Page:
It’s happening now – the great monarch butterfly migration north from their warm winter homes as far south as Mexico City. The skies over North America are filled with spectacular orange and black clouds of monarchs, winging their way to their far-flung breeding grounds. The National Wildlife Federation calls it “one of the greatest natural phenomena in the insect world.” If you’ve ever witnessed one, you never forget it. Just last week, the leading edge of the eastern branch of the migration was moving across central Iowa, Illinois, Indiana, and northwestern Pennsylvania. By the time you read this, the monarchs will be touching down in many more states.
Not long ago, monarchs numbered in the billions, but in the last 20 years their population has dropped by 90% – primarily through loss of habitat. Monarchs can’t survive without milkweed. It’s as simple as that. They lay their eggs on milkweed and their caterpillars eat only milkweed. It’s all about the milkweed. The good news is that a growing number of citizen scientists, students and gardeners are welcoming the monarchs to their gardens and communities by planting milkweed and creating monarch way stations.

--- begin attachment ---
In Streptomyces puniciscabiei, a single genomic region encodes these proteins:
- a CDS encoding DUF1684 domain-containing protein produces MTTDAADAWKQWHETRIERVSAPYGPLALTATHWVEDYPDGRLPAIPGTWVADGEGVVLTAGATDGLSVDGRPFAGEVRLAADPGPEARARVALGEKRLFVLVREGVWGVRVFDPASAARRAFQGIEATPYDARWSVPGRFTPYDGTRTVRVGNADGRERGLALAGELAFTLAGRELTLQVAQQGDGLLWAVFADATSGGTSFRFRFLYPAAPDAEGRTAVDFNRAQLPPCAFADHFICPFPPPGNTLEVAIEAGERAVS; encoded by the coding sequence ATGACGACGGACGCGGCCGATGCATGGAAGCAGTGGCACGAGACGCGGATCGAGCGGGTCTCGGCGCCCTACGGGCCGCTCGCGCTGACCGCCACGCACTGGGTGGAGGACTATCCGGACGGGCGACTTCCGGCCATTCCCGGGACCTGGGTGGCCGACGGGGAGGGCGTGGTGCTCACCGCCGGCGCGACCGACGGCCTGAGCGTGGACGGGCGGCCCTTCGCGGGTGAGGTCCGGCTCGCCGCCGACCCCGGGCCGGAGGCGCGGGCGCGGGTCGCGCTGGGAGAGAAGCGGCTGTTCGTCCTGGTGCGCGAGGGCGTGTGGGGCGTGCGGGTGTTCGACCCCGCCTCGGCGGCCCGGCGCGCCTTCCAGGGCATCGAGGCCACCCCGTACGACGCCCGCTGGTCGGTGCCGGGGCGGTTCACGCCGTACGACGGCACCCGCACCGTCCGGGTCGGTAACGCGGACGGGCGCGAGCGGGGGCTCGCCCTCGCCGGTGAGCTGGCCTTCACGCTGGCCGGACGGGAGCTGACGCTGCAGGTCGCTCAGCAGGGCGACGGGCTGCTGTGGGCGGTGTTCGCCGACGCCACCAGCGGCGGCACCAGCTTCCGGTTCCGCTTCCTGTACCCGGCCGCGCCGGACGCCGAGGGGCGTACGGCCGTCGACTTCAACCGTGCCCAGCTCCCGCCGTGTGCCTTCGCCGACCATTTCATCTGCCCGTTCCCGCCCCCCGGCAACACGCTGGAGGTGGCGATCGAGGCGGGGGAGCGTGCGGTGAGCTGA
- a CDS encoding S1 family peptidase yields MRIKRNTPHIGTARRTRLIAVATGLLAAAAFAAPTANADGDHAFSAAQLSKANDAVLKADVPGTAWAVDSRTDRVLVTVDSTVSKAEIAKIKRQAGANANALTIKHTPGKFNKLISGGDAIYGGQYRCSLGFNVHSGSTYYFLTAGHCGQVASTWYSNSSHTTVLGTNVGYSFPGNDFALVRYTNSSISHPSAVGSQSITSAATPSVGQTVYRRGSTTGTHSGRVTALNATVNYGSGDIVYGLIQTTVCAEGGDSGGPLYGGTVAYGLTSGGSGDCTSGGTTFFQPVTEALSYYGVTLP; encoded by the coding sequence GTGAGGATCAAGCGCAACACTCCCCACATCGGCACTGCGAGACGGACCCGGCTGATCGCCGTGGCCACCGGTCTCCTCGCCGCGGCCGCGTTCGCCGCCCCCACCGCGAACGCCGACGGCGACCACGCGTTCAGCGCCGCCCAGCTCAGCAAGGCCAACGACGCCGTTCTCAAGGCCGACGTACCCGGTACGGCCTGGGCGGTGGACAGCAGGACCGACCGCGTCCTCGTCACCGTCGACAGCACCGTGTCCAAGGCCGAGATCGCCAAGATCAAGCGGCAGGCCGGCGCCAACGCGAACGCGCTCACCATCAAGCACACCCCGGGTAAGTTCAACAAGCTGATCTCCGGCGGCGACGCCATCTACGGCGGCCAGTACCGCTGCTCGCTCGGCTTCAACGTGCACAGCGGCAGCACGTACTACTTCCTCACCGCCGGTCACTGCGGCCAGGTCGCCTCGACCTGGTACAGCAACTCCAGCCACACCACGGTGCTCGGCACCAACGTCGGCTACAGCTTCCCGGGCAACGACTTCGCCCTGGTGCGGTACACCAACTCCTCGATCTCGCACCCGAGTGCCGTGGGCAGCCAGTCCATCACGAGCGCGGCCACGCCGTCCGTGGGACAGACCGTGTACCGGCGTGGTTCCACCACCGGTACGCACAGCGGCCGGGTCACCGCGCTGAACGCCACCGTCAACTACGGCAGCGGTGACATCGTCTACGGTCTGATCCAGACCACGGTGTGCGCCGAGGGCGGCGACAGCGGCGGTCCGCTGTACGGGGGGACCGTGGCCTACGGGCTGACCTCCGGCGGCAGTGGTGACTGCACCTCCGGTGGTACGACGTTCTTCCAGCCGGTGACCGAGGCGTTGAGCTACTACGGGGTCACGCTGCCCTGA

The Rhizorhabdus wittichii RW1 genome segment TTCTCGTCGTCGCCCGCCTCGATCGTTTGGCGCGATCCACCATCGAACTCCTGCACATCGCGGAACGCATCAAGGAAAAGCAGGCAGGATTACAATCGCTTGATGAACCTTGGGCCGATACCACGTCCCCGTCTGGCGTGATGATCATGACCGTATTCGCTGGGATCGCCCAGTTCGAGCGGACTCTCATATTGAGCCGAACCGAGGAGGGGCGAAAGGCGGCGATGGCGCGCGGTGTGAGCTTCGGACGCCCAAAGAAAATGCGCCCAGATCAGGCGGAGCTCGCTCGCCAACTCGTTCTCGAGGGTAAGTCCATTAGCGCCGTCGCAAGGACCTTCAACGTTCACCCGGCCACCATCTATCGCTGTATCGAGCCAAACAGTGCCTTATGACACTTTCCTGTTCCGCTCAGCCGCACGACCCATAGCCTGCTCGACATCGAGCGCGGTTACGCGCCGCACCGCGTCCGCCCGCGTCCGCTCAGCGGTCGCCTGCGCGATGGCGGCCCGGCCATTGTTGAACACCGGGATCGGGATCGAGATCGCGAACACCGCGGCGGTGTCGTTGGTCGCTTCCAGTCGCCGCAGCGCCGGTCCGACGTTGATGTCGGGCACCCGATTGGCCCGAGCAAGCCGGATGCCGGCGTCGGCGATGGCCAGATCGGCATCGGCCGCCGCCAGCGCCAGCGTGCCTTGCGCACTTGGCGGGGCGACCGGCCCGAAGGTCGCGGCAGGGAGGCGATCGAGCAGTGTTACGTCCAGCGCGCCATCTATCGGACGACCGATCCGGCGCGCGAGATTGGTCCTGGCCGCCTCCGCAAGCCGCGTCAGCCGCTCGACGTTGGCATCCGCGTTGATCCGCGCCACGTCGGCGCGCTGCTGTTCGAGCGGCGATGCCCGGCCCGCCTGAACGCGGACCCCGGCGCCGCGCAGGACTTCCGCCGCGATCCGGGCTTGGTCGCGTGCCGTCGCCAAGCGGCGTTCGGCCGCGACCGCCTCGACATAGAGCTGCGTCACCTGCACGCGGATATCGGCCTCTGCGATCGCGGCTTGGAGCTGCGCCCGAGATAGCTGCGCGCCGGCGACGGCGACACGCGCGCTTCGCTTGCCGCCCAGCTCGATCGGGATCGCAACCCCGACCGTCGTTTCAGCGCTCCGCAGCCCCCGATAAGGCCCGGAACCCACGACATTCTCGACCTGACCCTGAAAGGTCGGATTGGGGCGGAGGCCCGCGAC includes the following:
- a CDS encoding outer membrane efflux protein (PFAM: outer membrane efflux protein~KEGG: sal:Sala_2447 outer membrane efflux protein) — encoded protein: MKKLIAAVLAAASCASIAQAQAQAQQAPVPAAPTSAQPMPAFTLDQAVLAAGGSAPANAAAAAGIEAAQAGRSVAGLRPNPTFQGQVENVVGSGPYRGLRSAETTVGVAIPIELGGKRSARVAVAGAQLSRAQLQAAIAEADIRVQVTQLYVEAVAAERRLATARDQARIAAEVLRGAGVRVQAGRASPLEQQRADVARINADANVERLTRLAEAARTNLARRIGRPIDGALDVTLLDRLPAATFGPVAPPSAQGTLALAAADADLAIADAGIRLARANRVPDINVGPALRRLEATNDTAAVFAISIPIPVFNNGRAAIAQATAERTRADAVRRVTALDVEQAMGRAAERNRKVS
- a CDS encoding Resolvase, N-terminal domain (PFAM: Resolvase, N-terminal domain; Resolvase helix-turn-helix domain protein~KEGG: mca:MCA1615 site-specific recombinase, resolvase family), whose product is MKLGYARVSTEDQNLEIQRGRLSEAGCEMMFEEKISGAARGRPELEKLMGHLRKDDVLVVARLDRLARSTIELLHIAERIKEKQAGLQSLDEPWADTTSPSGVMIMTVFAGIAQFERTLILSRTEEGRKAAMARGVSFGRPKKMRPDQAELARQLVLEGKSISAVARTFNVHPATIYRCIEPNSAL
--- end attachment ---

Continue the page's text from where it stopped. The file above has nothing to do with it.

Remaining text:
If you’d like to know more about this iconic butterfly, and see it in your own garden for years to come, I highly recommend Kylie Baumle’s gorgeous, informative book, The Monarch: Saving Our Most-Loved Butterfly. I keep my copy on my coffee table; it’s that beautiful. (All photos copyright Kylee Baumle from her book The Monarch: Saving Our Most-Loved Butterfly.)[shareaholic app="share_buttons" id="4643021"]
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